George Cadbury famously owned a chocolate factory and he believed that the happiness and well-being of his employees was the chief aim of the business. He was profit-sensitive without being profit-driven. Cadbury was a committed Christian and his faith led him to treat his workers ethically. What was it like to work in the Cadbury chocolate factory? Each day began with Bible readings and prayer. The working day was considerably shorter than many other factories of the time. George and his brother Richard introduced half-days on Saturdays and bank holiday closing. Employees were encouraged to have fun at work. Sometimes George would tell his employees to knock off early and everyone would enjoy playing and watching a game of cricket. Sometimes half a dozen employees would be presented with a football and instructed to go and enjoy a ‘kick around’ in the local park on company time. In this way Cadbury refused to commodify or objectify his employees. They were not just human economic resources but image bearers of a good God who delights in both Sabbath rest and wise, responsible stewardship. When George died in 1922, his funeral was attended by over 16,000 people. Many were impressed by his compassionate and ethical approach to business.
A contemporary equivalent of George Cadbury is Randy Lewis who was a senior Vice President at Walgreens in the USA. Walgreens is the American equivalent of Boots the Chemist and has 8,175 shops and employs 247,000 people. Lewis had an autistic son, Austin and he desperately wanted Austin to have a future and hold down a good job. Lewis discovered that many people with disabilities were isolated and unemployed. Lewis wanted to create meaningful and rewarding jobs for people with disabilities. He said, “We underestimate the abilities of people on the margins.” He persuaded Walgreens to change the work place to suit people with disabilities. Walgreens has now designed warehouses where 40% of the employees are people with disabilities. These jobs pay an equal wage to the non-disabled workers and hold all employees to the same productivity standards.
Employing people with disabilities has unleashed a surprising creativity and imagination in the company. In the Walgreens warehouses they use images rather than words which help employees who struggle to read. So instead of an ‘Aisle 14’ they will have a strawberry image. Here is a short story about an employee at Walgreens.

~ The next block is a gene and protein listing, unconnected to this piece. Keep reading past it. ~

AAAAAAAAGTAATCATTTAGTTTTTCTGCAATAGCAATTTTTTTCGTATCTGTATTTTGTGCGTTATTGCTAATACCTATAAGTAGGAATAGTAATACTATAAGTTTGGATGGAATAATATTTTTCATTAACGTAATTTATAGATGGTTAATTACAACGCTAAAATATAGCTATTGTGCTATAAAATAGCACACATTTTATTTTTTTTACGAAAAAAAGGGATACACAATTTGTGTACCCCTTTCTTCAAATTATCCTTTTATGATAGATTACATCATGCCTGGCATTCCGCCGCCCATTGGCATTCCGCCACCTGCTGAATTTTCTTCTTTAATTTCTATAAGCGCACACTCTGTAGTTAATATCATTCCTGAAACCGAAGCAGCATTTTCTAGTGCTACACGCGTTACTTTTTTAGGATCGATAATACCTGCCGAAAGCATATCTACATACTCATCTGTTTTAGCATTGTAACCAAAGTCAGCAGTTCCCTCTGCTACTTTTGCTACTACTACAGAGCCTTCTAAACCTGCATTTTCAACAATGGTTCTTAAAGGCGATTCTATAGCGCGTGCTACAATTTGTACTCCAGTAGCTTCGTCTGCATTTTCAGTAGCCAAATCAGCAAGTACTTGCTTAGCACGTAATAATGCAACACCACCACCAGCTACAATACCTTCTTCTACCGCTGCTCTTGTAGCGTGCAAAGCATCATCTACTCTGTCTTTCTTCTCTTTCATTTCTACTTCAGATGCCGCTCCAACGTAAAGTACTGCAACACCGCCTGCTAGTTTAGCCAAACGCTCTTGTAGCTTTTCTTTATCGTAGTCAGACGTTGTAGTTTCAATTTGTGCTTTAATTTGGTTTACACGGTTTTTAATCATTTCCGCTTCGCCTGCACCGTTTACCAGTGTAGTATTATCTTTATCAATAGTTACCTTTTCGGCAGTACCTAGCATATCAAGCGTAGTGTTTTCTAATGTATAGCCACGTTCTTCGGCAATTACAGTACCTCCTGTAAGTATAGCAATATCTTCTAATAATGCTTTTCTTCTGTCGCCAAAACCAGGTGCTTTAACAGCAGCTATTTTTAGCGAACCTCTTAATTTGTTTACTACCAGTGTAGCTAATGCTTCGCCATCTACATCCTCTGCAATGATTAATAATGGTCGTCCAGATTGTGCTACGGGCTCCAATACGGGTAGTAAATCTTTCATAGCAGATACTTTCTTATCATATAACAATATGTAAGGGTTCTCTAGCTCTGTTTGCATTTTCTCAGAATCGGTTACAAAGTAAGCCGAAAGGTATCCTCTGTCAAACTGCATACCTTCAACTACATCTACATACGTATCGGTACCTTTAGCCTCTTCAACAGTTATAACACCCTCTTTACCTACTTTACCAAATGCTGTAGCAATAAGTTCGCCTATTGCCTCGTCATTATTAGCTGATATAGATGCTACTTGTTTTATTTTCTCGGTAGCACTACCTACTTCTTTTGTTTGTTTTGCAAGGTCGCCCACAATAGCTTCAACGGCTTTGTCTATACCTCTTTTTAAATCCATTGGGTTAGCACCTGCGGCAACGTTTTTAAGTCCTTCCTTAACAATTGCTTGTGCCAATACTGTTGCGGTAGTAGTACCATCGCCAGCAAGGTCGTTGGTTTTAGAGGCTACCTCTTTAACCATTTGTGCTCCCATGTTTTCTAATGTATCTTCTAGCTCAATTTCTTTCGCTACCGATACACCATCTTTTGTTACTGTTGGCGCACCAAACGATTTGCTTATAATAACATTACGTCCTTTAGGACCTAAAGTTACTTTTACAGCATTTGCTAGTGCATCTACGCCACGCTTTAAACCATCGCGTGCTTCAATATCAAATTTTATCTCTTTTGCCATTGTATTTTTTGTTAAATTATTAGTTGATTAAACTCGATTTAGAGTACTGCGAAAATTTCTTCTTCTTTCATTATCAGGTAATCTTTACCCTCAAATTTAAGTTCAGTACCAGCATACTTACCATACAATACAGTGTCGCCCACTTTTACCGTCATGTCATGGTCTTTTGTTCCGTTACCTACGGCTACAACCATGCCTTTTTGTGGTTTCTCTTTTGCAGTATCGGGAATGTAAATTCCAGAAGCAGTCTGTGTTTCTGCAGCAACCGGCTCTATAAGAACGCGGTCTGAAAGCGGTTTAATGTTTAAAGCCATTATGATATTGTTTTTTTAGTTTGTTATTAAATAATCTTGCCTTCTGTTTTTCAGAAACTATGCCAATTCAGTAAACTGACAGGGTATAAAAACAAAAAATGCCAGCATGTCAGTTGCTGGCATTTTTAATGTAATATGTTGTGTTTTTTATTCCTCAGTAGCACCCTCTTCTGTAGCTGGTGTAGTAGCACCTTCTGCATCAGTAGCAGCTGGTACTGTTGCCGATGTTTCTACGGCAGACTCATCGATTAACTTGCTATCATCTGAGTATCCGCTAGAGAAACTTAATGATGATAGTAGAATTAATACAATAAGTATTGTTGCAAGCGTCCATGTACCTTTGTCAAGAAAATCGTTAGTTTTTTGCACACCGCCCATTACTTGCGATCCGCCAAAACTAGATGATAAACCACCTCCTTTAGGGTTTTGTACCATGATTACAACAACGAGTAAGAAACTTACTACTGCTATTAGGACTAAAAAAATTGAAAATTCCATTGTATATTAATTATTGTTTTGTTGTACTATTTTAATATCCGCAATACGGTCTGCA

Derrill was born with epilepsy and a learning disability. He had struggled to find meaningful and well paid work. He had been employed in a hot and sweaty workshop where he was paid less than a dollar an hour. Then his life was transformed when Randy Lewis offered him a job at Walgreens. When Derrill first started working at a Walgreens warehouse, he walked with his head down and his eyes on the floor, rarely saying anything to anybody. On the day he earned his first paycheque, he gave it to his mum and she began to cry. Now her son was earning $14 an hour and his mother was delighted. Derrill used part of his wages to take his parents out to the Red Lobster restaurant for a celebratory meal.
The next day he asked his supervisor, Rico – “why did my mum cry?”
When the new Walgreens warehouse opened, Derrill’s parents attended the open house event. With his mother walking by him, Derrill pushed his father’s wheelchair. When Randy Lewis reached out to shake his hand, Derrill’s dad pulled him in for a hug and whispered in his ear: “Thank you Mr Lewis. My family is finally safe. Now I can die knowing they’ll be alright.” Within a year Derrill’s father died and Derrill was now the sole support for his mother – his salary more than either of his parents had ever earned.
Walgreens brought in outside experts to analyse the performance of the company. Their findings were fascinating. The workers with disabilities performed their jobs just as well as other employees but had less time off sick and a higher retention rate. “Fears about more accidents had come up, but we found hearing impaired forklift drivers – who many companies won’t hire – are twice as safe as someone who can hear,” Lewis explained. “If I could give everyone a piece of advice, it would be to put plugs in the ears of their forklift truck drivers.”
In conclusion George Cadbury's Christian faith inspired a remarkable factory in the 19th century and Randy Lewis' work has led to thousands of employees with disabilities doing work they love and getting good wages as well. Both men have been faithful to biblical teaching about the cultural mandate.
For Further Reading
Craig Bartholomew and Michael Goheen The Drama of Scripture: Finding our Place in the Biblical Story, SPCK, 2006
Randy Lewis No Greatness Without Goodness, Lion Hudson plc, 2014